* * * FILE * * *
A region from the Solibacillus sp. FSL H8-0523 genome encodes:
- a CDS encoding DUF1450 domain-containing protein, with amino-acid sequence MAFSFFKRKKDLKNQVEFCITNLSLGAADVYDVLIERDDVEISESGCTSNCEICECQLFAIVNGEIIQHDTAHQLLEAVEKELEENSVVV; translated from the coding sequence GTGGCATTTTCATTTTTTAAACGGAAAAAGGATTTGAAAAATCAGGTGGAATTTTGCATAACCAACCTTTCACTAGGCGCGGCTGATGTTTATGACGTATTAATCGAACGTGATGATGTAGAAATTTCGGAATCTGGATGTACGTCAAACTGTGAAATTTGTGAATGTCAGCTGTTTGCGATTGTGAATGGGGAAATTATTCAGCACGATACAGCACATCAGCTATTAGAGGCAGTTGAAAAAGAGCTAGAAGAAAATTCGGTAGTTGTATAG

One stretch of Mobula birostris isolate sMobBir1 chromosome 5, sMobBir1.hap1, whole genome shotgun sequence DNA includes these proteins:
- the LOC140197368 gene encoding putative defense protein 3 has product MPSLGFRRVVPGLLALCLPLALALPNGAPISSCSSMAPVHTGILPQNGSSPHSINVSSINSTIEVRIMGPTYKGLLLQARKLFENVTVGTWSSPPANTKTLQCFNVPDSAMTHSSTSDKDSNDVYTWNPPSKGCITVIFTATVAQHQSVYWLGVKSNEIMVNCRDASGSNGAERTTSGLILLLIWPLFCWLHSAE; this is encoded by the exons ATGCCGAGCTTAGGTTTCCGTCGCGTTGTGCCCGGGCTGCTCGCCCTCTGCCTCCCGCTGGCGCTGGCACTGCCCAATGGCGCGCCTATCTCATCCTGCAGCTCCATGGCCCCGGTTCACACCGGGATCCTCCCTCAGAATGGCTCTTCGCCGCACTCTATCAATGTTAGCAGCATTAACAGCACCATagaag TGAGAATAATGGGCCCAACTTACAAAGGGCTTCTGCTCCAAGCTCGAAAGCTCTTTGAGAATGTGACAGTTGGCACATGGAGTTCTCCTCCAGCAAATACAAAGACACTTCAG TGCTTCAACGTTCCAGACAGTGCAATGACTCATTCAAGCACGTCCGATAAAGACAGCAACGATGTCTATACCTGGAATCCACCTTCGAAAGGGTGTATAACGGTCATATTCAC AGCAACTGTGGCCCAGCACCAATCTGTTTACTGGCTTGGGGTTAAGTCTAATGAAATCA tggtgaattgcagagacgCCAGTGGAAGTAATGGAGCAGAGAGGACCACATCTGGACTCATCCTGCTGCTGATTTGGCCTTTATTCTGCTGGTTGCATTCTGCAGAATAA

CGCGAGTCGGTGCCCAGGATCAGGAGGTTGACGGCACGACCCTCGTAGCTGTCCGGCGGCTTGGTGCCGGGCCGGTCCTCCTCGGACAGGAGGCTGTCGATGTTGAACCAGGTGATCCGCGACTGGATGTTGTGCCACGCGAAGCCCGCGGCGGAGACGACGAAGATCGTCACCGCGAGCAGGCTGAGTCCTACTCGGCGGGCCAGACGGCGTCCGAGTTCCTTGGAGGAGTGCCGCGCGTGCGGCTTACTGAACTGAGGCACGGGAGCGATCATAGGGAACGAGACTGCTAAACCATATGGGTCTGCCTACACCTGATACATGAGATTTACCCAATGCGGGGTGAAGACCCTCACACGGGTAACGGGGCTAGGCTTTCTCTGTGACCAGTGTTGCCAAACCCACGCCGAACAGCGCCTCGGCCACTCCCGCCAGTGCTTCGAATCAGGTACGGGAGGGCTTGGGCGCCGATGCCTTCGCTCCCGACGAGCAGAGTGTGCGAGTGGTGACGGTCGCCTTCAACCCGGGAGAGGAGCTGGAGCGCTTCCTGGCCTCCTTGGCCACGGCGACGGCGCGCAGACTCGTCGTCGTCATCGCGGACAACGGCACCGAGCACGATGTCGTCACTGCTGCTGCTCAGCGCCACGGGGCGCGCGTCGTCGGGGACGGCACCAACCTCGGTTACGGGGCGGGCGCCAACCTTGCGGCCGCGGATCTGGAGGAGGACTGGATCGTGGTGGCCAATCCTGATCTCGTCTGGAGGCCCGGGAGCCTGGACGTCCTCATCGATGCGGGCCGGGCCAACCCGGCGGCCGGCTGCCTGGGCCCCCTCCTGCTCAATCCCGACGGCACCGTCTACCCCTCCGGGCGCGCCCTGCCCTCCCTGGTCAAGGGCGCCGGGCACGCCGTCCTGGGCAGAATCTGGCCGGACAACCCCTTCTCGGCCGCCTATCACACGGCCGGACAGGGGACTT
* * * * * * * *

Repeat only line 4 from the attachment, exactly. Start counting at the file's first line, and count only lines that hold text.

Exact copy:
- the LOC140197368 gene encoding putative defense protein 3 has product MPSLGFRRVVPGLLALCLPLALALPNGAPISSCSSMAPVHTGILPQNGSSPHSINVSSINSTIEVRIMGPTYKGLLLQARKLFENVTVGTWSSPPANTKTLQCFNVPDSAMTHSSTSDKDSNDVYTWNPPSKGCITVIFTATVAQHQSVYWLGVKSNEIMVNCRDASGSNGAERTTSGLILLLIWPLFCWLHSAE; this is encoded by the exons ATGCCGAGCTTAGGTTTCCGTCGCGTTGTGCCCGGGCTGCTCGCCCTCTGCCTCCCGCTGGCGCTGGCACTGCCCAATGGCGCGCCTATCTCATCCTGCAGCTCCATGGCCCCGGTTCACACCGGGATCCTCCCTCAGAATGGCTCTTCGCCGCACTCTATCAATGTTAGCAGCATTAACAGCACCATagaag TGAGAATAATGGGCCCAACTTACAAAGGGCTTCTGCTCCAAGCTCGAAAGCTCTTTGAGAATGTGACAGTTGGCACATGGAGTTCTCCTCCAGCAAATACAAAGACACTTCAG TGCTTCAACGTTCCAGACAGTGCAATGACTCATTCAAGCACGTCCGATAAAGACAGCAACGATGTCTATACCTGGAATCCACCTTCGAAAGGGTGTATAACGGTCATATTCAC AGCAACTGTGGCCCAGCACCAATCTGTTTACTGGCTTGGGGTTAAGTCTAATGAAATCA tggtgaattgcagagacgCCAGTGGAAGTAATGGAGCAGAGAGGACCACATCTGGACTCATCCTGCTGCTGATTTGGCCTTTATTCTGCTGGTTGCATTCTGCAGAATAA